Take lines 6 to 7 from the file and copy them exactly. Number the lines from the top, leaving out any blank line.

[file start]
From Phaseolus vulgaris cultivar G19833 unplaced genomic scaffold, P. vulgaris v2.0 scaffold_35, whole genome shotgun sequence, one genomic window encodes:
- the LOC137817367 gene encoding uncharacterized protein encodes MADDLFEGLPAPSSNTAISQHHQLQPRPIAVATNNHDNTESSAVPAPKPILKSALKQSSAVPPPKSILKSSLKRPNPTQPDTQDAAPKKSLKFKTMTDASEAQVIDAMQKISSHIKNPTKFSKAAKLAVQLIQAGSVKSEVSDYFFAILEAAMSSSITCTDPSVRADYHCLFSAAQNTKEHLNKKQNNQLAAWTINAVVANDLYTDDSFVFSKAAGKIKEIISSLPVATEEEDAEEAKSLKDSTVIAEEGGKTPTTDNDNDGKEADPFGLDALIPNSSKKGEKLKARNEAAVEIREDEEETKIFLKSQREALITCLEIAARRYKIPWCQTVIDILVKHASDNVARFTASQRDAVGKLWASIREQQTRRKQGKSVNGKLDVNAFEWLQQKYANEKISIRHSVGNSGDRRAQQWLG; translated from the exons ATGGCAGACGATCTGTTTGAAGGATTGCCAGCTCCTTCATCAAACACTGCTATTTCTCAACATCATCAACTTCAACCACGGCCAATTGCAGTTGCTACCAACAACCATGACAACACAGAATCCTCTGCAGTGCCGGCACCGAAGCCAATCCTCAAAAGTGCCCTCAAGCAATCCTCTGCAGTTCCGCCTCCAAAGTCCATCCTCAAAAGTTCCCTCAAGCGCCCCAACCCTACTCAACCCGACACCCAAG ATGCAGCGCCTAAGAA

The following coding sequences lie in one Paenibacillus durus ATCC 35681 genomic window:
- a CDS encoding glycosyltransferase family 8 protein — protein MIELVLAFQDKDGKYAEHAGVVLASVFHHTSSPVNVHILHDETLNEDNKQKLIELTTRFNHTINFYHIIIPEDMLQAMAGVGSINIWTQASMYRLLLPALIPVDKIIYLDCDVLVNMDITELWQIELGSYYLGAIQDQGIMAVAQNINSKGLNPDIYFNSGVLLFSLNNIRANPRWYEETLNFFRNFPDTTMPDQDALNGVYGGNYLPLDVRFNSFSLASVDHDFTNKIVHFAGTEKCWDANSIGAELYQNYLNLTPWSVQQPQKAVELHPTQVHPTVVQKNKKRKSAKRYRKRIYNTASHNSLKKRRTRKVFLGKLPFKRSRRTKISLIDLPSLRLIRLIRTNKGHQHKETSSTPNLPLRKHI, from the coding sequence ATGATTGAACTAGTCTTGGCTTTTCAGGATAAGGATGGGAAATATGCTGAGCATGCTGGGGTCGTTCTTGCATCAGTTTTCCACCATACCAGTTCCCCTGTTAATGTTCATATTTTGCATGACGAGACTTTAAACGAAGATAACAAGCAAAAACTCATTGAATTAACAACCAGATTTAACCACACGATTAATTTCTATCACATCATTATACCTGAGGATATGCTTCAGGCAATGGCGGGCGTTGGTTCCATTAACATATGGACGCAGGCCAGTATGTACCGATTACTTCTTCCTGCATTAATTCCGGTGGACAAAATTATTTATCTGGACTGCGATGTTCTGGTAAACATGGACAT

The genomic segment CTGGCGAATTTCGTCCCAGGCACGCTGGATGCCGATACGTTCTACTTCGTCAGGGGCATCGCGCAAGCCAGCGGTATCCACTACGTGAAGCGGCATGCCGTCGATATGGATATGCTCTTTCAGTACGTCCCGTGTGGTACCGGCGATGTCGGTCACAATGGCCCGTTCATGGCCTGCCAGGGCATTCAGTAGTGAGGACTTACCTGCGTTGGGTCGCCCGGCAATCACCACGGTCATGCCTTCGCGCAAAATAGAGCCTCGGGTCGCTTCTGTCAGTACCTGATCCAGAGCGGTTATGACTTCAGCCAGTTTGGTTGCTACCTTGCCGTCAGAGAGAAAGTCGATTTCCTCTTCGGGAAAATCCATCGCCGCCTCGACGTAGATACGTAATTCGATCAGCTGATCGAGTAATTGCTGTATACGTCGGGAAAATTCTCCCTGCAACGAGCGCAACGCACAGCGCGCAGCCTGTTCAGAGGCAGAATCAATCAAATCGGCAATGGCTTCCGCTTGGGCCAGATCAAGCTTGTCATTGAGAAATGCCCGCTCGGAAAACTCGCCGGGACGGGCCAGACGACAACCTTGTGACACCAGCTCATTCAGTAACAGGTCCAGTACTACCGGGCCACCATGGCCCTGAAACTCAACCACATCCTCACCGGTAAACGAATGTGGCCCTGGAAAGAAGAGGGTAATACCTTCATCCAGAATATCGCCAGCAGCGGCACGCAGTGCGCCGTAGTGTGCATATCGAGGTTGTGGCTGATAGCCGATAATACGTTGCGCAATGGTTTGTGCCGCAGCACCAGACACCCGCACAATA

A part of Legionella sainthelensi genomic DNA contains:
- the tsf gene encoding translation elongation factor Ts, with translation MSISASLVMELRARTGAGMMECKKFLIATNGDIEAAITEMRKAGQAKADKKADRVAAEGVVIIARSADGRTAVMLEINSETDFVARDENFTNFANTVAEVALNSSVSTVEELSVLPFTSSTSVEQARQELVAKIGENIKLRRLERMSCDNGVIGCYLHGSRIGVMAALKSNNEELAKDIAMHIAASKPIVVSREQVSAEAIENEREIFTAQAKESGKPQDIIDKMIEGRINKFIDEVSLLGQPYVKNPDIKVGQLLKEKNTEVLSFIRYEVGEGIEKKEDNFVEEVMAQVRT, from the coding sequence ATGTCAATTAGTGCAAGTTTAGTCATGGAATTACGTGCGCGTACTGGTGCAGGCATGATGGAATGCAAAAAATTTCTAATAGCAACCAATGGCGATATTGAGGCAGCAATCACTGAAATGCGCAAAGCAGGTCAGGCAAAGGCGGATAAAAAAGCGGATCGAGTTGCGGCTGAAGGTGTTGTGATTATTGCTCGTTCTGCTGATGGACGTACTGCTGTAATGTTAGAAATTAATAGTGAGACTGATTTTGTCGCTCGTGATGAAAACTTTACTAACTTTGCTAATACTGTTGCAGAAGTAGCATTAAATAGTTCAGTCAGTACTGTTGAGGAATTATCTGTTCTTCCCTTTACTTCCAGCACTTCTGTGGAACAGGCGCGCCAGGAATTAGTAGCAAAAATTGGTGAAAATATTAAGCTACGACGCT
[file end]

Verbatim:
A part of Legionella sainthelensi genomic DNA contains:
- the tsf gene encoding translation elongation factor Ts, with translation MSISASLVMELRARTGAGMMECKKFLIATNGDIEAAITEMRKAGQAKADKKADRVAAEGVVIIARSADGRTAVMLEINSETDFVARDENFTNFANTVAEVALNSSVSTVEELSVLPFTSSTSVEQARQELVAKIGENIKLRRLERMSCDNGVIGCYLHGSRIGVMAALKSNNEELAKDIAMHIAASKPIVVSREQVSAEAIENEREIFTAQAKESGKPQDIIDKMIEGRINKFIDEVSLLGQPYVKNPDIKVGQLLKEKNTEVLSFIRYEVGEGIEKKEDNFVEEVMAQVRT, from the coding sequence ATGTCAATTAGTGCAAGTTTAGTCATGGAATTACGTGCGCGTACTGGTGCAGGCATGATGGAATGCAAAAAATTTCTAATAGCAACCAATGGCGATATTGAGGCAGCAATCACTGAAATGCGCAAAGCAGGTCAGGCAAAGGCGGATAAAAAAGCGGATCGAGTTGCGGCTGAAGGTGTTGTGATTATTGCTCGTTCTGCTGATGGACGTACTGCTGTAATGTTAGAAATTAATAGTGAGACTGATTTTGTCGCTCGTGATGAAAACTTTACTAACTTTGCTAATACTGTTGCAGAAGTAGCATTAAATAGTTCAGTCAGTACTGTTGAGGAATTATCTGTTCTTCCCTTTACTTCCAGCACTTCTGTGGAACAGGCGCGCCAGGAATTAGTAGCAAAAATTGGTGAAAATATTAAGCTACGACGCT